cold water. All humidifiers need some source of heat for evaporation
to take place whether it is hot water or hot air. We would recommend
that if our power units are installed on the return ductwork, that
they be connected to hot water, as this is their only heat source.
Heat pumps and large capacity installations need hot water. Heat pumps
are not hot enough for evaporation and some larger installations need
maximum capacity so they will need to use both hot air and hot water.
The Model 400 should be connected to cold water due to the wicking
Water Panel as it cannot be guaranteed that the water will stay hot
while waiting for the next heat call on the Water Panel. With any
drain-though Aprilaire Humidifier connected to hot water, the heat in
the water is used in the evaporation process and the water coming out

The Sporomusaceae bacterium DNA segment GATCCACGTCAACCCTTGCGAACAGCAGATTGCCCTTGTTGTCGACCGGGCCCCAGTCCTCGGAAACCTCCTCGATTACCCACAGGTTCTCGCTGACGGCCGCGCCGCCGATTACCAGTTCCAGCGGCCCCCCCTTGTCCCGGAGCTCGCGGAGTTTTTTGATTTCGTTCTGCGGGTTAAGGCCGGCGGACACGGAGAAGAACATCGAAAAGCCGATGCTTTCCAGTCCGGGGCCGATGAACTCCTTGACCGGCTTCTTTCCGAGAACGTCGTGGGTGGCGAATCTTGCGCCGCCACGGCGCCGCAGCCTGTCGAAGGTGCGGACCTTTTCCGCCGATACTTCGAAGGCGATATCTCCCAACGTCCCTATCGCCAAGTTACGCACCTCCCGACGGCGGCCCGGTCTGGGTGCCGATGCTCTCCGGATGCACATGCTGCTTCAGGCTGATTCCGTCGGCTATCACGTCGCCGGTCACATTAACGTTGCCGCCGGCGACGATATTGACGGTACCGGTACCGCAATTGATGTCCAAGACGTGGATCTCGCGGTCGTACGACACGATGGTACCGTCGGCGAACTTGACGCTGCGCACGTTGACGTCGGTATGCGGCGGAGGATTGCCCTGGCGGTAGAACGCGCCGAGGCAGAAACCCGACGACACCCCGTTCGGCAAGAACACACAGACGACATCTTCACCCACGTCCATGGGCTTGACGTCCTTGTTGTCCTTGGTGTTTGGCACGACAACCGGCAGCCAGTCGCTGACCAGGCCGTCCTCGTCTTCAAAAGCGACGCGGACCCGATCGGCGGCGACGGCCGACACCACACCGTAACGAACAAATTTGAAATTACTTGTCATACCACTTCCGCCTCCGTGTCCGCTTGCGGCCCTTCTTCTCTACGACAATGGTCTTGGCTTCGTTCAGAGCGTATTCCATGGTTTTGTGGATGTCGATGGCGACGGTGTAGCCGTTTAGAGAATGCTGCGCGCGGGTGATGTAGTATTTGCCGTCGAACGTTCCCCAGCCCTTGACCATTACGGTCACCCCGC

of the drain will be cold to the touch."
Now, I'm sure you'll smear Aprilaire with some choice cuss words
too. And probably claim they have some ulterior motive. But the
facts speak for themselves. Aprilaire clearly states that using hot
water, you get more evaporation.
Your statement that the hot water has already cooled down to nothing
by the time it hits the top of the distribution tray is quite
laughable. The water drops about 1/2 inch from where it enters to the
top of the tray. Anyone with a pulse should know that the water
isn't going to cool very much at all in that short distance and time.
Heh, Bubba, didn't you ever hear the line about not bringing a knife